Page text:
Schiller, The Poet

I walk around Schiller Park every day.  I’ve gazed in appreciation at the heroic statue in the middle of the park, and know that Schiller was a poet who was so admired by the German immigrants who initially settled in the German Village section of Columbus that they chose to erect a statue to him in the park.

But that’s about the extent of my knowledge, regrettably.  And since I think we should always be interested in broadening our horizons and learning a bit more about the places where we live and work, I set out to learn a bit more about Herr Schiller.  And with the aid of Google, it wasn’t difficult.

Friedrich von Schiller, who lived from 1759 to 1805, was a poet, playwright and philosopher who was a major figure in the European Romantic movement.  He was immensely popular during his life and has been described by a biographer as a “pop star of his time.”  He was passionate, apparently personally unkempt, and had a tumultuous love life that saw him fall in love with two sisters.

But here’s the most impressive thing I learned about Schiller:  he actually inspired Ludwig von Beethoven.  One of Schiller’s most famous poems was Ode to Joy, which Beethoven set to music, in modified form, in the final, chorale movement of his Ninth Symphony.  That’s a pretty impressive testament.  No wonder our predecessor German Village residents erected a statue to this guy!

You can read the entire, translated Ode to Joy here.  Here’s the first verse:

Joy! A spark of fire from heaven,
Daughter from Elysium,
Drunk with fire we dare to enter,
Holy One, inside your shrine.
Your magic power binds together,
What we by custom wrench apart,
All men will emerge as brothers,
Where you rest your gentle wings.

Handwashing 101

This week small posters providing CDC guidance on techniques to combat the spread of the coronavirus have been popping up everywhere, including on the door to the men’s bathroom on my floor at the firm.  One of the topics addressed by the poster is the need to wash your hands for 20 seconds.  Looking at it moved me to compose some bad verse:

Handwashing 101

I learned it as a tiny tot, and it was kind of fun

But this week I’ve been enrolled in Handwashing 101.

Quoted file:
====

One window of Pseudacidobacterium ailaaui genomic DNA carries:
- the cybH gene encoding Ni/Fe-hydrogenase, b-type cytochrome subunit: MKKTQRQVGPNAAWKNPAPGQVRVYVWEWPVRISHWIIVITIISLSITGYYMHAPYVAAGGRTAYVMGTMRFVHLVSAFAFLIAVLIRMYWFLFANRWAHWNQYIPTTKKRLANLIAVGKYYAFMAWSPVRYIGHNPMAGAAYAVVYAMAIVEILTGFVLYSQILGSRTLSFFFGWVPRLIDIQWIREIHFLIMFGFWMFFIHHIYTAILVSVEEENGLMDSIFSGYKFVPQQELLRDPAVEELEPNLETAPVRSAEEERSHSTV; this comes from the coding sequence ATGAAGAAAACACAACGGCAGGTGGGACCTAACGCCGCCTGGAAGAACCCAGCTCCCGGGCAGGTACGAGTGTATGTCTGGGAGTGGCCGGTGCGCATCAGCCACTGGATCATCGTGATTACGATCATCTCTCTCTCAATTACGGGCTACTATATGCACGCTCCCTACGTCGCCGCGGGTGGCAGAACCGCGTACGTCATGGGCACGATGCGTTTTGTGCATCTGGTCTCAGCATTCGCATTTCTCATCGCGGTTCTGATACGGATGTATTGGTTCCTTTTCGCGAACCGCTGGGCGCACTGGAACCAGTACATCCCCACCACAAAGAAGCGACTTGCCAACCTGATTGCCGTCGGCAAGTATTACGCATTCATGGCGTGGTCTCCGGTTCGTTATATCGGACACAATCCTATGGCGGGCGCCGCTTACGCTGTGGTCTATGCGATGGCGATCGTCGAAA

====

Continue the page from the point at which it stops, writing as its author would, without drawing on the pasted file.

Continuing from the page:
I always wash up, for sure, but now from what I gather

The CDC says it’s quite key to work up a good lather.

Twenty seconds sure is long, much longer than my plans,

It’s tough indeed for those of us with short attention spans.

I rub away, in water warm, and feel my mind wander

“Is this how Pontius Pilate felt?” is one thing that I ponder.

The water’s getting hotter still, like flames from a lit torch

But if it helps to stop the spread, my fingers I will scorch.

At the end of my countdown, with digits squeaky clean

I feel that I have done my part to stop COVID-19.

My hands have been boiled red, redder than the setting sun

It’s how you get a passing grade in Handwashing 101.

 

Another Crease In The Head

The other day I was brushing my teeth when I noticed that yet another wrinkle had appeared on my forehead. Because there’s not much else to be done about it, I decided that writing bad verse was the only reasonable response to this monstrous act of facial cellular betrayal:

Another Crease In The Head

Alas! Will wonders never cease?

Today I found another crease.

A crease! A seam! A furrow deep!

Arrived while I was well asleep.

Behold!  A visage, once unmarred,

Is by another wrinkle scarred.

And a forehead that ere was proud,

Appears to have been freshly plowed.

What caused my skins cells to decide

To carve a groove into my hide?

Are age and toil just brought to bear,

Or is this the price for poor skin care?

So welcome, crease! Join the collection!

And taunt me in the mirror’s reflection.

And yet, I’m grateful to my skin

For not adding another chin.

Last Piece Of Pie Lament

It was a fine Thanksgiving holiday, marked by good food, good company, and another glorious win over That Team Up North.  But as the weekend drew to a close, one last piece of culinary temptation remained, to remind me of one of my weaknesses:  I’m helpless in the presence of pumpkin pie.

Last Piece Of Pie Lament